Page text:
So then I made myself tea and got to work. Work looked a lot like work on any weekday. Morning Pages followed by breakfast, tooth-brushing, pill-taking, and catching up on news of the day. Freewriting to a prompt. Work on this week's Friday Fictionette offering (have I mentioned my release schedule is back to normal? Yeah! I done caught up). Work on the next very belated Fictionette Artifact for my exceedingly patient $5/month subscribers (obviously still catching up on that). Break for lunch and some admin duties. Then a solid session of Submission Procedures, because it's Monday. Logged the rejection letters my poetry and fiction got over the past week. Resubmitted my latest flash fiction piece. Did a final proofread on my story in the Community of Magic Pens anthology (which I will talk about a whole bunch tomorrow, so stay tuned).
It is a bit unsettling how very little my work and social routine have changed under pandemic lock-down. Under normal circumstances, I can quite easily go days without seeing anyone but my husband and my roller derby teammates. I'm seeing more of John since he's working from home every day rather than some days; I'm seeing my derby friends online for virtual workouts rather than in person for practice. That's pretty much all that's different; otherwise, it's life as usual for this hermit. And, well, wow. I already identified as an introvert, but I guess I didn't realize how much of an introvert I was until I realized how little this sort of social isolation bothers me--and how much social isolation I was already performing by choice before it became the medically necessary and socially responsible thing to do. I feel like maybe I should be a little bothered by that. But I'm not, not really.
Both John and myself continue symptom-free. But of course I get paranoid every time I blow my nose first thing in the morning or have a small wet coughing fit shortly after a meal. Which I've done, and had, every morning and after every meal for years. Is it still hypochondria when the microbes really are out to get you?
I'm powering through the main storyline quests on 4thewords.com, the system that turns writing goals into RPG-style battles. I'm currently in the Gansu Watering Hole chapter. Before I began writing this blog post, I fired up a battle against the Red Witch: 4,000 words in 1,000 minutes. Woo! With my attack and defense stats, it's actually 3,254 words in 1,200 minutes. I have until tomorrow at 1:30 PM to make the required word count. Sounds entirely plausible; by then I should have done tomorrow's freewriting and Fictionette work. Not to mention I'll have finished this blog post.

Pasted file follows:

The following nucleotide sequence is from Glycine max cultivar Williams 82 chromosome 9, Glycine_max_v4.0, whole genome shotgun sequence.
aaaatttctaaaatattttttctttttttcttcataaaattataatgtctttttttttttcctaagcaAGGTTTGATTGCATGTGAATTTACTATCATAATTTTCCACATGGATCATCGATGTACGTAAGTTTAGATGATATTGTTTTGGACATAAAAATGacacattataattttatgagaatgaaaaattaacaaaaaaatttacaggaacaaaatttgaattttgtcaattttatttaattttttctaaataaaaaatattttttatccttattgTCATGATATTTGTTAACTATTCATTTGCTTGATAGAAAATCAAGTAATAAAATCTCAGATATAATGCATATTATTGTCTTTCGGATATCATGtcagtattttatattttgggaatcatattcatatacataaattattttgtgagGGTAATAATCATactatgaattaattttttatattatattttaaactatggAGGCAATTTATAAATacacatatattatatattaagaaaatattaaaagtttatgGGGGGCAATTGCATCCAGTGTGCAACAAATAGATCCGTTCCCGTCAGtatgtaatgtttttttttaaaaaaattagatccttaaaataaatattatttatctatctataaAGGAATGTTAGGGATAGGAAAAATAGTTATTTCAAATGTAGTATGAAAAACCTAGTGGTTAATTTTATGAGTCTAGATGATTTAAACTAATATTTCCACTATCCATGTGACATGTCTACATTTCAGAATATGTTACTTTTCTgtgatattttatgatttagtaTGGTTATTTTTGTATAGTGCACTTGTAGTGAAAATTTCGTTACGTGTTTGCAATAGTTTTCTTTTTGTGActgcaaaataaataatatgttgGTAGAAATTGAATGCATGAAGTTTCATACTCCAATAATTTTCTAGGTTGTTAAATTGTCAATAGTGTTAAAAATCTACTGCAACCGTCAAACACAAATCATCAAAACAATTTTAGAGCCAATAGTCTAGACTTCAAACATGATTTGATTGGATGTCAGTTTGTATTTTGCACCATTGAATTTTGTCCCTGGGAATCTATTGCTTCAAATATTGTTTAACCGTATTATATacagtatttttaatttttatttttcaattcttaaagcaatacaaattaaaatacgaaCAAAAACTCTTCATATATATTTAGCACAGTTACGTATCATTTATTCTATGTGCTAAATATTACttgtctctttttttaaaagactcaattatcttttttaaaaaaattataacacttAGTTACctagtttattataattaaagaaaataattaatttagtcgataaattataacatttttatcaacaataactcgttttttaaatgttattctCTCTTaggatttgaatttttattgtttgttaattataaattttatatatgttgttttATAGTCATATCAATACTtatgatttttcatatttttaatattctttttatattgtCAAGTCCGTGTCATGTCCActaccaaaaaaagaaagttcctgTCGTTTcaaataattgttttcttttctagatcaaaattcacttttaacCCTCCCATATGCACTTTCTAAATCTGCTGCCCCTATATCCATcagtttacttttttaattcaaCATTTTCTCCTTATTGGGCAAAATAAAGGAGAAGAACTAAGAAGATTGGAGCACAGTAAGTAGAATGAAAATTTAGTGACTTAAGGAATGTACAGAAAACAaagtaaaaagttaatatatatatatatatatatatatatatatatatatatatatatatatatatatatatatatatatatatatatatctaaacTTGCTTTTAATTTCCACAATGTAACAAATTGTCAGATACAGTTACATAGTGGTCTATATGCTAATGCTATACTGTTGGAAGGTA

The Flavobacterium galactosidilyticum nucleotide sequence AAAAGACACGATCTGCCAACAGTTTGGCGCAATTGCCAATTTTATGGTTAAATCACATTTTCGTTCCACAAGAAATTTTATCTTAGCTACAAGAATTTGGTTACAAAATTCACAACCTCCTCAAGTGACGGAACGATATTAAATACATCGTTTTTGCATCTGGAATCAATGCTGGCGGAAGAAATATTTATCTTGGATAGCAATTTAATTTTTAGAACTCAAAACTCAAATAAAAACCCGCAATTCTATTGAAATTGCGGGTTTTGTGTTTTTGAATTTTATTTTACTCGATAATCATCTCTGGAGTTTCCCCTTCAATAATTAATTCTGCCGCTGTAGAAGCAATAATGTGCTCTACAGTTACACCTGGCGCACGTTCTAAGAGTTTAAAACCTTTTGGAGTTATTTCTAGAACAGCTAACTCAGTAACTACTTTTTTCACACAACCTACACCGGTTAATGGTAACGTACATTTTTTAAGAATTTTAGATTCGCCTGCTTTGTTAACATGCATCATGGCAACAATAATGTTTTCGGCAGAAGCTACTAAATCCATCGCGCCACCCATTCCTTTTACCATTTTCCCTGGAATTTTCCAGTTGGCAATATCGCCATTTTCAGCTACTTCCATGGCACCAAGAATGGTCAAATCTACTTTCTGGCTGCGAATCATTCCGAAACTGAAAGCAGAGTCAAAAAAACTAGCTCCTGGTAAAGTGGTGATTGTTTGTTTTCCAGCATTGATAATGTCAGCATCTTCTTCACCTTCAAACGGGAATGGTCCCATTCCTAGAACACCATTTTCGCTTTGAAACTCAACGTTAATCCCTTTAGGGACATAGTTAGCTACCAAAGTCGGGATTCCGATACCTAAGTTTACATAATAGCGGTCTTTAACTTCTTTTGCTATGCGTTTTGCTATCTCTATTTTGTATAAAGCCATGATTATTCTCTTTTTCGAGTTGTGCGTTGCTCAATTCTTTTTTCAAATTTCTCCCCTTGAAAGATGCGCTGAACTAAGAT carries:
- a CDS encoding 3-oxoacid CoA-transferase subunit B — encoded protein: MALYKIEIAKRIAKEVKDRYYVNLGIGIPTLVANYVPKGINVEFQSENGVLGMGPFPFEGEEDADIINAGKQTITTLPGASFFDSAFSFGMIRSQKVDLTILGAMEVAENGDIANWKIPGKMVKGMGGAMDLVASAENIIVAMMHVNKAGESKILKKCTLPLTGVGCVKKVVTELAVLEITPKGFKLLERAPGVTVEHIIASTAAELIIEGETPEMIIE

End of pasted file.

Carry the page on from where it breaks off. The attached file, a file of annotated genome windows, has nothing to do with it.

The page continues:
The sun's out, it's vaguely warm, and the sidewalks have dried off since the most recent blizzard, so I went skating. I did about two miles going "around the block", which is to say, all the way to the dead end of my street, then onto the path that follows the southbound highway, turn the corner to follow the westbound highway, then hit the creek path that cuts through the neighborhood and puts me back onto my street. There was also an early detour to a neighborhood park for footwork/individual skate skill practice on the cement basketball court.
Lunch was leftover peanut stew with bacon and okra, a variation on the recipe discussed here. I'd gone to the grocery Friday--that and Boulder Food Rescue combined are the one weekly out-of-the-house errand I'm still running; food delivery to those in need is more important now than ever, and while I'm at the donor grocery, I might as well get my own groceries too--and acquired ingredients for the peanut stew, the aforementioned pad thai, and an attempt at Dragon & Phoenix. In the absence of occasional meals at restaurants, I'm cooking my favorite restaurant meals at home. I got the okra, oyster sauce, stir-fry noodles, and various happy-making snacks for me at the Asian Seafood Market on my way home; they are still open too, and they are wonderful. Neither they nor Sprouts had fresh garlic, but I've got a small supply in addition to a bunch of minced roasted garlic in a jar in the fridge. We'll get by.